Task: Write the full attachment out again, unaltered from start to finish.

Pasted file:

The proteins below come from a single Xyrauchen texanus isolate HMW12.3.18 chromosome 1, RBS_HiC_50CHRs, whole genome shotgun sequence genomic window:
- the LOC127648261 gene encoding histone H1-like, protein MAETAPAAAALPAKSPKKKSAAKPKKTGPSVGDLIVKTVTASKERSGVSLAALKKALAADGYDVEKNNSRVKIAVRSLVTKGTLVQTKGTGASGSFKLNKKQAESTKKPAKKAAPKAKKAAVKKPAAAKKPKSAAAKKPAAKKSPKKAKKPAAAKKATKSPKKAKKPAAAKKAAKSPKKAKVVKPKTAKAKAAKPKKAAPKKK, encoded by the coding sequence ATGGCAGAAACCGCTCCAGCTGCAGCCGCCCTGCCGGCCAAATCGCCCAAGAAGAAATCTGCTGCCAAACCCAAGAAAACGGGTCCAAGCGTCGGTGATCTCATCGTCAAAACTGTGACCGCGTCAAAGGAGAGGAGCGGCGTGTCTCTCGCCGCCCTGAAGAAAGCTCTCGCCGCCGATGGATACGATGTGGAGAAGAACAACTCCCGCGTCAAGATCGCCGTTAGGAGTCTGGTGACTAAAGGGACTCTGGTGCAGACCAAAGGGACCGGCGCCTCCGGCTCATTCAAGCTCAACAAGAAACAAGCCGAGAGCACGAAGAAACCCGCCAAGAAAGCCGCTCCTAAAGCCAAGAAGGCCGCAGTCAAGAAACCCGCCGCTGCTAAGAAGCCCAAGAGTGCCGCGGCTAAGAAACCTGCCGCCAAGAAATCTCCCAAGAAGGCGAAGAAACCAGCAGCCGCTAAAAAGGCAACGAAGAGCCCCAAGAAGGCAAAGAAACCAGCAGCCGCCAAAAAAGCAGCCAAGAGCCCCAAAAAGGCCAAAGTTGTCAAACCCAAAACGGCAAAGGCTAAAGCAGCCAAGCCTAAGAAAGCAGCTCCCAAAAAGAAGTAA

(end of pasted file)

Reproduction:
The proteins below come from a single Xyrauchen texanus isolate HMW12.3.18 chromosome 1, RBS_HiC_50CHRs, whole genome shotgun sequence genomic window:
- the LOC127648261 gene encoding histone H1-like, protein MAETAPAAAALPAKSPKKKSAAKPKKTGPSVGDLIVKTVTASKERSGVSLAALKKALAADGYDVEKNNSRVKIAVRSLVTKGTLVQTKGTGASGSFKLNKKQAESTKKPAKKAAPKAKKAAVKKPAAAKKPKSAAAKKPAAKKSPKKAKKPAAAKKATKSPKKAKKPAAAKKAAKSPKKAKVVKPKTAKAKAAKPKKAAPKKK, encoded by the coding sequence ATGGCAGAAACCGCTCCAGCTGCAGCCGCCCTGCCGGCCAAATCGCCCAAGAAGAAATCTGCTGCCAAACCCAAGAAAACGGGTCCAAGCGTCGGTGATCTCATCGTCAAAACTGTGACCGCGTCAAAGGAGAGGAGCGGCGTGTCTCTCGCCGCCCTGAAGAAAGCTCTCGCCGCCGATGGATACGATGTGGAGAAGAACAACTCCCGCGTCAAGATCGCCGTTAGGAGTCTGGTGACTAAAGGGACTCTGGTGCAGACCAAAGGGACCGGCGCCTCCGGCTCATTCAAGCTCAACAAGAAACAAGCCGAGAGCACGAAGAAACCCGCCAAGAAAGCCGCTCCTAAAGCCAAGAAGGCCGCAGTCAAGAAACCCGCCGCTGCTAAGAAGCCCAAGAGTGCCGCGGCTAAGAAACCTGCCGCCAAGAAATCTCCCAAGAAGGCGAAGAAACCAGCAGCCGCTAAAAAGGCAACGAAGAGCCCCAAGAAGGCAAAGAAACCAGCAGCCGCCAAAAAAGCAGCCAAGAGCCCCAAAAAGGCCAAAGTTGTCAAACCCAAAACGGCAAAGGCTAAAGCAGCCAAGCCTAAGAAAGCAGCTCCCAAAAAGAAGTAA